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Posted by madfloridian in General Discussion
Tue Oct 04th 2011, 02:15 PM
At Education Week today at the Bridging Differences blog by Diane Ravitch.

The Trouble With the Parent Trigger

Supporters of the Parent Trigger say it empowers parents, especially poor parents, and gives them a tool with which to change their school. They say that it enhances not only parent power, but school choice.

But consider who created the Parent Trigger. The promoter of the legislation was a group called Parent Revolution, which is funded by charter school operators (it has some affiliation with Green Dot, whose chief executive officer sits on the board of Parent Revolution) and by venture philanthropists (including the Broad Foundation, the Gates Foundation, the Wasserman Foundation, the Hewlett Foundation, and the Walton Family Foundation). Its executive director, Ben Austin, a lawyer, was appointed by Gov. Schwarzenegger to California's state board of education (and removed by Gov. Jerry Brown when he took office in 2011).

Parent Revolution is what is known as an "Astroturf" group, an organization pretending to be representative of ordinary parents, but actually promoting a charter agenda.

When Parent Revolution sent paid organizers to gather signatures from parents at McKinley Elementary School in Compton, Calif., the campaign was conducted secretively. The organizers collected signatures from 60 percent of the parents. When the petition was submitted to the school district in December 2010, it designated the charter operator—the Celerity Educational Group—that would take over the school, although it is not clear who chose it. The matter is not yet resolved, since each side has accused the other of intimidation.


In the comments section after the blog post, Caroline Grannan of the San Francisco Examiner had a lot to say.

Chaos ensued after the Parent Trigger was deployed against McKinley Elementary in Compton. After the dust settled, the Celerity charter operator opened this fall in a nearby church rather than taking over McKinley Elementary. The big news, as reported by the New York Times last week -- though the reporter didn't grasp that this was the lead and buried it -- is that only a small number of McKinley students have been enrolled in the new charter. So much for the notion that the families were clamoring to have this charter operator educate their kids. (Unless, of course, Celerity rejected many of the students, which is quite possible, though that would be a different story that also reveals what a failure this operation was.)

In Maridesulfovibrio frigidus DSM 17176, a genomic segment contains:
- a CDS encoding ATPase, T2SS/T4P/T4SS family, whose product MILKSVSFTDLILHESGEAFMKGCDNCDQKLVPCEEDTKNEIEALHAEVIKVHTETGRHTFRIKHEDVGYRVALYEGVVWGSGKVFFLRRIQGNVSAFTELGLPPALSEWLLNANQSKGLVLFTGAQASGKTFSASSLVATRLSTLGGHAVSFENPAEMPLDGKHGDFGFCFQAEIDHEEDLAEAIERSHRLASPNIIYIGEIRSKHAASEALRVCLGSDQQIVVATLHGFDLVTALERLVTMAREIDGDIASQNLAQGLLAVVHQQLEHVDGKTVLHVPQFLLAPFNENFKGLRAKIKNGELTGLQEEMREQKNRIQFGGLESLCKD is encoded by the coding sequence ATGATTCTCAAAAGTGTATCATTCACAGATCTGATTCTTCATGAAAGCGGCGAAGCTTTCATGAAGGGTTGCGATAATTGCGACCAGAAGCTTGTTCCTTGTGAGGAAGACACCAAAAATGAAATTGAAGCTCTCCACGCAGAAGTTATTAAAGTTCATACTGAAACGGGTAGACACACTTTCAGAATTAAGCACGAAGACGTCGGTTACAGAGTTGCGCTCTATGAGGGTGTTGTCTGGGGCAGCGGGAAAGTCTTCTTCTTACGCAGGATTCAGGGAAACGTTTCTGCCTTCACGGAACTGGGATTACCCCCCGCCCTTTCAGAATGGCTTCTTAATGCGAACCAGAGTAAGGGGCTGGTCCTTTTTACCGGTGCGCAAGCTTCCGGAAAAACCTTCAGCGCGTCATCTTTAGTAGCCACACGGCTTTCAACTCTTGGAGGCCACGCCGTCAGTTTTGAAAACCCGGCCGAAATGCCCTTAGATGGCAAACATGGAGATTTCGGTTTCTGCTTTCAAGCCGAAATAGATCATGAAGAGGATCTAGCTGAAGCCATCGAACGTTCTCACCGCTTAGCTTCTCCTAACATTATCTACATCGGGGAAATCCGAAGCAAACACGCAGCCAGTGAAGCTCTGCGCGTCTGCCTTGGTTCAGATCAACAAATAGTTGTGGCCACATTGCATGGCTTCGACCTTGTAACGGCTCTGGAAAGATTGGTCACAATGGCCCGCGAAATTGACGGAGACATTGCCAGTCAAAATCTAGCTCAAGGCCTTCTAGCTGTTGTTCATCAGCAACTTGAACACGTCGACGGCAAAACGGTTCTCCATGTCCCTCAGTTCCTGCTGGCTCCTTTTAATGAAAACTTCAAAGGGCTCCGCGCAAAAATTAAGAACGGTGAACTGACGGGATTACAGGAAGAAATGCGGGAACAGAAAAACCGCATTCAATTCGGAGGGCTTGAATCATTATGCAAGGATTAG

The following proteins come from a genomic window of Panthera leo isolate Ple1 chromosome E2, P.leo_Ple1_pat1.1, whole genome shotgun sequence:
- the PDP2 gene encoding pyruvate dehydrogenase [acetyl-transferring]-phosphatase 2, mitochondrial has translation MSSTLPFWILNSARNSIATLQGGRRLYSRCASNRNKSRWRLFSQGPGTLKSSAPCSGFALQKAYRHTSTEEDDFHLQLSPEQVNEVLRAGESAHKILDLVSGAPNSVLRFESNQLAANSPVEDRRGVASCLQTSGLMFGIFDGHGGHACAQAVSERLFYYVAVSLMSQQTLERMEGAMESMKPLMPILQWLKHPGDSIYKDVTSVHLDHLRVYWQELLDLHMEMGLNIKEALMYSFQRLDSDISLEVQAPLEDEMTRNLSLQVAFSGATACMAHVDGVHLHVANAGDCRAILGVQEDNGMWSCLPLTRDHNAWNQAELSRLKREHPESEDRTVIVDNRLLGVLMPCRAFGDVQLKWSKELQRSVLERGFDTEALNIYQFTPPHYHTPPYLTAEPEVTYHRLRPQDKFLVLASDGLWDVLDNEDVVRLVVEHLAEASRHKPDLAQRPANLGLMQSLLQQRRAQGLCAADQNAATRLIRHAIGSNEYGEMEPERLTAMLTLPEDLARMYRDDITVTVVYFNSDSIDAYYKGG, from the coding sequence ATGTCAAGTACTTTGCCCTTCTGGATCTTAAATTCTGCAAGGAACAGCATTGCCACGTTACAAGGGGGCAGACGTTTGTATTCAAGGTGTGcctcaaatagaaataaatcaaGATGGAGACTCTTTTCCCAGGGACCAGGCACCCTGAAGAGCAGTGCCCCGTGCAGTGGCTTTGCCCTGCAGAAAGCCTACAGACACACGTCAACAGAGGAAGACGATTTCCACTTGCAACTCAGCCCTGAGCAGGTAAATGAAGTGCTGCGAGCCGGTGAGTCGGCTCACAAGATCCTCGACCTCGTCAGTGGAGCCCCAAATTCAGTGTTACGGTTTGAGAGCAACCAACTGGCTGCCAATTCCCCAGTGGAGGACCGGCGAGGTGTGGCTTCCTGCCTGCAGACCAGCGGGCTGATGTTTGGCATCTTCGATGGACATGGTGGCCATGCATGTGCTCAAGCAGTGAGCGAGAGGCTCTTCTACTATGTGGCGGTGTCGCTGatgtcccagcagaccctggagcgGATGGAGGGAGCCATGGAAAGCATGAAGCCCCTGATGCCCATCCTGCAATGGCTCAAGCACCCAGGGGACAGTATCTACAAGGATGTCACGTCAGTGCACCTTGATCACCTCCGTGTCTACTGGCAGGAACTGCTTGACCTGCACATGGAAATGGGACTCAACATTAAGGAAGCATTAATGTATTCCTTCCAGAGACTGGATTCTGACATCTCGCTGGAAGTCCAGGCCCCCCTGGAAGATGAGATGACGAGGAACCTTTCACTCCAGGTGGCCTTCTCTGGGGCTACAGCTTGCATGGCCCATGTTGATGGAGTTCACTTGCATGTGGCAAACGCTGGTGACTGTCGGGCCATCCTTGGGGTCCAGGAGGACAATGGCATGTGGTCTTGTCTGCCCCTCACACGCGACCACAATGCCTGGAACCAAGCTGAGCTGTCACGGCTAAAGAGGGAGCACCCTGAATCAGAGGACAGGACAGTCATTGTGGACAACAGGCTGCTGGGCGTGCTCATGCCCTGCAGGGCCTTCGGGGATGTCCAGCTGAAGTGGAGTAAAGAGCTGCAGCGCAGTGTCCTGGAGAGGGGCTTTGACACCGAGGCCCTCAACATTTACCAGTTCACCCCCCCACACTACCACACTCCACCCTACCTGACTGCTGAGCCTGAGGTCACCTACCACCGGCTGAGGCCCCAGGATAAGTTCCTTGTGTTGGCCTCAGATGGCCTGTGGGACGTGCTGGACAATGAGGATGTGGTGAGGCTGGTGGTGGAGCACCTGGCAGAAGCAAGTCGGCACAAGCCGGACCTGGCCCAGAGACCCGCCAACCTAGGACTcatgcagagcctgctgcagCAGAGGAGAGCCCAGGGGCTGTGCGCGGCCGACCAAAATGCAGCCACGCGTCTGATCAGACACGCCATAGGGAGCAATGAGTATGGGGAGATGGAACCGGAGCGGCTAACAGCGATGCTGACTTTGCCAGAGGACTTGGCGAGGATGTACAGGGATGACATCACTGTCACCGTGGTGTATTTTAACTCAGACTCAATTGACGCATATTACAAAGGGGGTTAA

In the wake of that obvious failure, demonstrating McKinley parents' lack of support for and interest in the Celerity charter -- and the negative publicity over the fact that the McKinley fiasco was orchestrated by Parent Revolution, not parents -- Parent Revolution has actually quietly shifted its tactics. It's now running around vaguely organizing "parents' unions" at schools, with no explicit goal, and has stopped talking about Parent Trigger petitions.

(Of course, it's possible that Parent Rev is waging more stealth petition campaigns under deep cover, but that's what got it such bad PR at McKinley.)


Comment section


And more. The Los Angeles Times had an article in January of this year about the mess that was made in that situation.

A Better Parent Trigger

The first parent trigger petition, at McKinley Elementary School in Compton, offered an example of how the process shouldn't work. The signature drive was held in secret, to avoid a backlash from the school, but with the decision pre-made for parents that the school would be taken over by charter operator Celerity Educational Group. There was no public discussion of parents' options or rights. McKinley is not a school that has resisted change; though low-performing, it has dramatically raised test scores in recent years. Some parents complained afterwards that they didn't understand the petition they were signing; others accused school personnel of threatening and harassing them to get them to rescind their signatures. Meanwhile, the school district has set up a process for verifying the signatures that is harder on parents and more intrusive than is reasonably necessary.


I disagree about the phrase "more intrusive than reasonably necessary." I think when astroturf groups, fake groups misrepresent themselves to parents...that a much stricter process is necessary.

The fact that so many are/were manipulated into thinking that the Parents Revolution was truly a group of activist parents shows how easily people can be fooled. It was actually set up by charter companies and other "reformers" as a way to get more charter schools.

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